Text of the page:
Let $\triangle ABC$ be an obtuse triangle such that either $\angle ACB - \angle CAB > 90^\circ$ or $\angle ACB - \angle CBA > 90^\circ$.

Without loss of generality, suppose $\angle ACB - \angle CAB > 90^\circ$ and that $CAB \le CBA$.

Let $P$ be constructed on $AB$ such that $AP = AC$.

Then $\triangle ACP$ is an isosceles triangle with an acute apex.

Thus from Isosceles Triangle with Acute Apex is Acute Triangle, $\triangle ACP$ is an acute triangle.

We have that:

- $\angle CPB + \angle CPA = 180^\circ$

and:

- $2 \angle CPA + \angle CAB = 180^\circ$

Thus:

- $\angle CPB = 90^\circ + \dfrac {\angle CAB} 2$

\(\displaystyle \angle CPB\) | \(=\) | \(\displaystyle 90^\circ + \dfrac {\angle CAB} 2\) | |||||||||||

\(\displaystyle \leadsto \ \ \) | \(\displaystyle \angle CPB - \angle CBA\) | \(=\) | \(\displaystyle 90^\circ + \dfrac {\angle CAB} 2 - \angle CBA\) | ||||||||||

\(\displaystyle \) | \(<\) | \(\displaystyle 90^\circ\) | as $\angle CBA \ge CAB$ |

Also:

\(\displaystyle \angle PCB + \angle CPB + \angle CBA\) | \(=\) | \(\displaystyle 180^\circ\) | |||||||||||

\(\displaystyle \leadsto \ \ \) | \(\displaystyle \angle PCB\) | \(=\) | \(\displaystyle 90^\circ - \dfrac {\angle CAB} 2 - \angle CBA\) | ||||||||||

\(\displaystyle \leadsto \ \ \) | \(\displaystyle \angle CPB - \angle PCB\) | \(=\) | \(\displaystyle 90^\circ + \dfrac {\angle CAB} 2 - \paren {90^\circ - \dfrac {\angle CAB} 2 - \angle CBA}\) | ||||||||||

\(\displaystyle \) | \(=\) | \(\displaystyle \angle CAB + \angle CBA\) | |||||||||||

\(\displaystyle \) | \(<\) | \(\displaystyle 90^\circ\) | as $\angle ABC + \angle BAC + \angle ACB = 180^\circ$ and $\angle ACB > 90^\circ$ |

Thus we have that $\triangle CPB$ fulfils the criteria to have a dissected into $7$ acute triangles.

Together with acute triangle $\triangle ACP$, it is seen that $\triangle ABC$ has a dissected into $8$ acute triangles.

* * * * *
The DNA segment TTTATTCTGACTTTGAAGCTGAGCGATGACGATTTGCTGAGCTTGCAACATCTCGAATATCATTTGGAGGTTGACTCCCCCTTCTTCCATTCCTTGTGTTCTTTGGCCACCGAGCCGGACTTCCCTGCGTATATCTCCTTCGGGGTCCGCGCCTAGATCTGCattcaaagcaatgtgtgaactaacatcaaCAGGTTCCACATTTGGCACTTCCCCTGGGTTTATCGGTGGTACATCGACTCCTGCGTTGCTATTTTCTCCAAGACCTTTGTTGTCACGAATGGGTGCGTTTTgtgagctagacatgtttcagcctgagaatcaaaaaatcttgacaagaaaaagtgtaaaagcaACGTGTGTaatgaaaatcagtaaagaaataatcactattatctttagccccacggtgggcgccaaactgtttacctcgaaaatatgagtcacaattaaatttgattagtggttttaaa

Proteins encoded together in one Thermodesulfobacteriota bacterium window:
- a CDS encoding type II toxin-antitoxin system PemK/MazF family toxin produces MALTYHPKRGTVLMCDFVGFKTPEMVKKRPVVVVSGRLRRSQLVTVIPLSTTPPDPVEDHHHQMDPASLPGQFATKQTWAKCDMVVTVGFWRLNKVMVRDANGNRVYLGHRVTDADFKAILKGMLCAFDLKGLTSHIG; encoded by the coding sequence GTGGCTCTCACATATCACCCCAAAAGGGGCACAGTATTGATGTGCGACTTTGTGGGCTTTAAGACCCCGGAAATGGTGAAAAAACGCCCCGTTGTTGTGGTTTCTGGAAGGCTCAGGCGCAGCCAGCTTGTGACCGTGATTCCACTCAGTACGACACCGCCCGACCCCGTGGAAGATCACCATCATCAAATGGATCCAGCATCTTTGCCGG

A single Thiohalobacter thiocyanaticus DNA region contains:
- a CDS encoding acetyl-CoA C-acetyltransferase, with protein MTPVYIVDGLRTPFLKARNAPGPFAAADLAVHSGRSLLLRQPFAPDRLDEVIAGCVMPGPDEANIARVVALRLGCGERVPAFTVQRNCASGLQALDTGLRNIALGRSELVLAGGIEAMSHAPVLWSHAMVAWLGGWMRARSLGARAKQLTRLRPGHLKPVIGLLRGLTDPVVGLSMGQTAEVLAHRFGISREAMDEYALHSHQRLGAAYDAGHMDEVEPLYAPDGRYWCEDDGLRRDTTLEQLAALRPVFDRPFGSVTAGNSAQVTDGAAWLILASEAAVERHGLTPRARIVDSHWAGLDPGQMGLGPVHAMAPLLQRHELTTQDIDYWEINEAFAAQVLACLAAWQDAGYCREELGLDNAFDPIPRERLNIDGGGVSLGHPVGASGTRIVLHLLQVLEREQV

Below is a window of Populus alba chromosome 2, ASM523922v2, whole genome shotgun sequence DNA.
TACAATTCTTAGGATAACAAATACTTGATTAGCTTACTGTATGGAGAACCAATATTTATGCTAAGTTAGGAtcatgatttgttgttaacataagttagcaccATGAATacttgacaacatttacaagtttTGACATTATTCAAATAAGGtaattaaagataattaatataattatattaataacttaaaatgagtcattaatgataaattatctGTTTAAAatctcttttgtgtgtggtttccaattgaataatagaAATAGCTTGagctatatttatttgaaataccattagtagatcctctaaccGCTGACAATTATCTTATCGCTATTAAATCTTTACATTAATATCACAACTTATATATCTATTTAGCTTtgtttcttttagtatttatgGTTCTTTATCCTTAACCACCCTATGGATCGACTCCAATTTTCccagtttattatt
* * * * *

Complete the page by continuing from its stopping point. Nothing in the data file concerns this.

$\Box$

It remains to be shown that at least $7$ pieces are always needed.

Let $\mathcal X$ be a minimal dissection of $\triangle ABC$ into $n$ acute triangles.

Suppose one of those dissecting lines be drawn from any vertex of $\triangle ABC$ to the opposite side of $\triangle ABC$.

Then this divides $\triangle ABC$ into two triangles at least one of which is obtuse.

This obtuse triangle will itself require $n$ pieces.

Hence $\triangle ABC$ needs at least $n + 1$ pieces, contradicting its minimal nature.

Suppose one of its dissecting lines be drawn from $AC$ to $BC$.

This cuts off an obtuse triangle with $\angle ACB$ as a vertex.

This again needs $n$ pieces.

Hence $\triangle ABC$ needs at least $n + 1$ pieces, contradicting its minimal nature.

Let lines be drawn from $D$ on $AC$ and $E$ on $BC$ to a single point $P$ on $AB$.

Then either or both of $\triangle ADP$ or $\triangle BEP$ are themselves obtuse triangles.

This again needs $n$ pieces.

Hence $\triangle ABC$ needs at least $n + 1$ pieces, contradicting its minimal nature.

The remaining option is for two lines from $AC$ to $AB$ and $BC$ to $AB$ at two separate points such that the parts cut off are acute triangles, leaving a pentagonal shape in the middle.

From Dissection of Pentagon into 5 Acute Triangles, this needs at least $5$ acute triangles to dissect it.

Hence the result.

$\blacksquare$

## Sources

- 1961: Verner E. Hoggatt, Jr and Russ Denman:
*Acute Isosceles Dissection of an Obtuse Triangle*(*Amer. Math. Monthly***Vol. 68**: pp. 912 – 913) www.jstor.org/stable/2311704

- 1986: David Wells:
*Curious and Interesting Numbers*... (previous) ... (next): $7$ - 1991: David Wells:
*Curious and Interesting Geometry*... (previous) ... (next): Entry:**acute-angled triangle dissections** - 1997: David Wells:
*Curious and Interesting Numbers*(2nd ed.) ... (previous) ... (next): $7$